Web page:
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[Treatment] How long it took you CPAP users to feel all the good benefits of the CPAP therapy?
#21
Dear Rousseau21

I have been on CPAP for 5 months. Whilst I do not snore or get poked in the back to start breathing while on CPAP, I do not think that I actually sleep any better and struggling with the mask leaking issues. So it does work but some sleep like a baby with CPAP and some don't (not yet anyway!).

Good luck.

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#22
RE: How long it took you CPAP users to feel all the good benefits of the CPAP therapy?
Since I started my new CPAP, only 1 day & I am a NEW person!! I have so much more energy!
(I had my old CAP for 10 years before I was told it was supposed to be replaced 5 years ago!!)
Good thing I got a new doctor!
I enjoy being with a group who like to share their "Hosehead" experiences, to remind me I am not alone.
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#23
I have been using my xpap for 6 months now with no improvement in how I feel. I switched masks a couple of times to chase down leaks and have had that resolved for a couple of weeks now. Now I am trying to work on the humidification. At first, I was very dry with nose bleeds, but not congested. Now no dryness, but am congested and have a headache every morning--which was not a problem I had before. I think one of the hardest things for me is changing only one thing at a time (patience is not my strong suit). My doctor did tell me that 10% of people who begin therapy do not have an improvement in how they feel.

All the above aside, I know that using the xpap is helping to reduce my risk of heart problems, diabetes, etc. Thus, I will keep using it and hope that eventually I do start to sleep better, which will lead to feeling better. I have had sleep problems for 20+ years, so 6 months isn't so much time in the grand scheme of things.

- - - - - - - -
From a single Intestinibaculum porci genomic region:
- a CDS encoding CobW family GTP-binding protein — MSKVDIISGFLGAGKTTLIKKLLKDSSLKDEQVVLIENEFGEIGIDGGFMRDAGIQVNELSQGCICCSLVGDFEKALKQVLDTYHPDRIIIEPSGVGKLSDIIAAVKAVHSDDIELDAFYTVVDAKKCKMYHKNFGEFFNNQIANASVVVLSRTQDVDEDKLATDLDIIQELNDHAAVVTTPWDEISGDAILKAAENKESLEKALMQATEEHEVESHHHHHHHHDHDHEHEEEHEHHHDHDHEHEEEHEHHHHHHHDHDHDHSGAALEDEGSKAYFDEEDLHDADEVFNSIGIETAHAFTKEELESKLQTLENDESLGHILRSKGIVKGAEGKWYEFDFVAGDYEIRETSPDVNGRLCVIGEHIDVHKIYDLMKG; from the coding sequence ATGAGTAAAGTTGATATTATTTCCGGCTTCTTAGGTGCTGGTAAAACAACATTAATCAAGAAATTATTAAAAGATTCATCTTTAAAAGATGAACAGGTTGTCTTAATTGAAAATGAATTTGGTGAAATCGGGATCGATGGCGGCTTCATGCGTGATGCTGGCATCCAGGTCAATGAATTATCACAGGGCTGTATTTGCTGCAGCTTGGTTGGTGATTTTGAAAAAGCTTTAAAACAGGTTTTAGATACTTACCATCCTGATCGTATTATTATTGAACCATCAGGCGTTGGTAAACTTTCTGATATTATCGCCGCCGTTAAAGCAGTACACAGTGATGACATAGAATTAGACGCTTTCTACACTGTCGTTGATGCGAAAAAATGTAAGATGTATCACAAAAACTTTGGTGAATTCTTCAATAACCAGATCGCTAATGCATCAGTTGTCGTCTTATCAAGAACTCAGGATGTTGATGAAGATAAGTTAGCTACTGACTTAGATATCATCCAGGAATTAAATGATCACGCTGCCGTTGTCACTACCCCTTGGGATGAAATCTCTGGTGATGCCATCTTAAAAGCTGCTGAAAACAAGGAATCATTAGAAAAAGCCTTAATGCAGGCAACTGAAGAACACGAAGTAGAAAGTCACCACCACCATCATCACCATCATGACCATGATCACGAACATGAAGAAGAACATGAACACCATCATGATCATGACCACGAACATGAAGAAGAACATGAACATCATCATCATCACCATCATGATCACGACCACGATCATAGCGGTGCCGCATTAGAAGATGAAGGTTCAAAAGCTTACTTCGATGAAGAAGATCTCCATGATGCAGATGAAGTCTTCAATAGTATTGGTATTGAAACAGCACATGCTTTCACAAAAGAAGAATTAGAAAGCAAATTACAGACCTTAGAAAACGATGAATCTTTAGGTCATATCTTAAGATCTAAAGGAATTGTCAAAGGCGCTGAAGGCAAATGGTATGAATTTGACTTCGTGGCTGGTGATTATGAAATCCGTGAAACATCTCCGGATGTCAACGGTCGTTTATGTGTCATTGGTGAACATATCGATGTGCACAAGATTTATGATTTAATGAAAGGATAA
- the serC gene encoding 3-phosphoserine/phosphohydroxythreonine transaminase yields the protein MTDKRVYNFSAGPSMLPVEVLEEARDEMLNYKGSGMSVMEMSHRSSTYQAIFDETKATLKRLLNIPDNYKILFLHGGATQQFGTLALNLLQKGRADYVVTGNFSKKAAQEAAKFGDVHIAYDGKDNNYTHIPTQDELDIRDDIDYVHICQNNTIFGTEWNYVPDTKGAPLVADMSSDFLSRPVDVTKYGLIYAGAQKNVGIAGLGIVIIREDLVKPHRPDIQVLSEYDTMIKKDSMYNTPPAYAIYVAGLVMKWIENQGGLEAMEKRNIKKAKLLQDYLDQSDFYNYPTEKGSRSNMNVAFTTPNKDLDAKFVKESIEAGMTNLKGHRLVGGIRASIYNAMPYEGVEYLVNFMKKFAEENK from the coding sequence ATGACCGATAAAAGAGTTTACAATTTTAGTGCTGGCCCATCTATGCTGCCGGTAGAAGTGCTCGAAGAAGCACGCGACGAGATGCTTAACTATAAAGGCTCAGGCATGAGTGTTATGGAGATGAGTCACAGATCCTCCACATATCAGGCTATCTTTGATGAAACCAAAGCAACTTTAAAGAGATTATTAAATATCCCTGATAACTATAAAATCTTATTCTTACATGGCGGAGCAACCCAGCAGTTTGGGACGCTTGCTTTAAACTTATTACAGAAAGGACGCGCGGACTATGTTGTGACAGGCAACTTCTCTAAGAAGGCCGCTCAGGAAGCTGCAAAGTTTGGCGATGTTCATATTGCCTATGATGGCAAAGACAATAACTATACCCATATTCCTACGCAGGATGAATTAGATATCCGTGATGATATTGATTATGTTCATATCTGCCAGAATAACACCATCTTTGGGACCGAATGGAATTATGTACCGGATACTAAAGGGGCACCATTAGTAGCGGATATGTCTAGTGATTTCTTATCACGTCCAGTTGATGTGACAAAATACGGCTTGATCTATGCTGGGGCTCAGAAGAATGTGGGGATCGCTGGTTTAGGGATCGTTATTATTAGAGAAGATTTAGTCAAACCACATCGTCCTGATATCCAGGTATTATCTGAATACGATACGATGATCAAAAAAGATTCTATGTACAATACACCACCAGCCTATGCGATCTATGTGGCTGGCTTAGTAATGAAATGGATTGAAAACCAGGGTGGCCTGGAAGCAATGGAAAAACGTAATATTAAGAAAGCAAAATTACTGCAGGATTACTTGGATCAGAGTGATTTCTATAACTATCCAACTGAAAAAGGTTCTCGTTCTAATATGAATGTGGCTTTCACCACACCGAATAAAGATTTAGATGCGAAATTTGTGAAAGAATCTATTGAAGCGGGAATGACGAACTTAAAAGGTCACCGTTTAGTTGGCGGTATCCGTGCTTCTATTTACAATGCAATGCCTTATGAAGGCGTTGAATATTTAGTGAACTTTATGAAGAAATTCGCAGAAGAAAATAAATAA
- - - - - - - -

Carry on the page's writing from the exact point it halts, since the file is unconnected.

Hang in there, let the folks here help you, and try to focus on the more intangible benefits. Just my 2 cents...

Charlie Sue
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#24
I'm late in throwing in my 2 cents worth, but in my view the good benefits began right after starting therapy. In the first category of good benefits, I no longer had to fight from dozing off behind the wheel and I no longer awoke at night gasping for breath. Also, I no longer received spousal reports of struggling to breathe during sleep and loud snoring. In addition, my risk of all sorts of nasty health problems was reduced, since untreated apnea can lead to a number of serious health issues. To me, this first category of good benefits is paramount. The second category of good benefits is the feel good or better variety. This one is where almost every person has a different experience. I'd say, it took at least a couple months, as Sleepster mentioned, to truly feel better during the day. And this feel good variety can vary even from night to night, depending on things like nasal conjestion, number of needed potty trips and even my mental state that night.
A final note (if someone else hasn't already mentioned it), your reported AHI numbers have a way to go to reach what's considered effective therapy levels. This used to be an AHI under 5, but recently, some sources have switched to a goal of under 10 as reaching good therapy. I don't believe you will experience the best of the feel better category benefits until your AHI gets down into this range.

David
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#25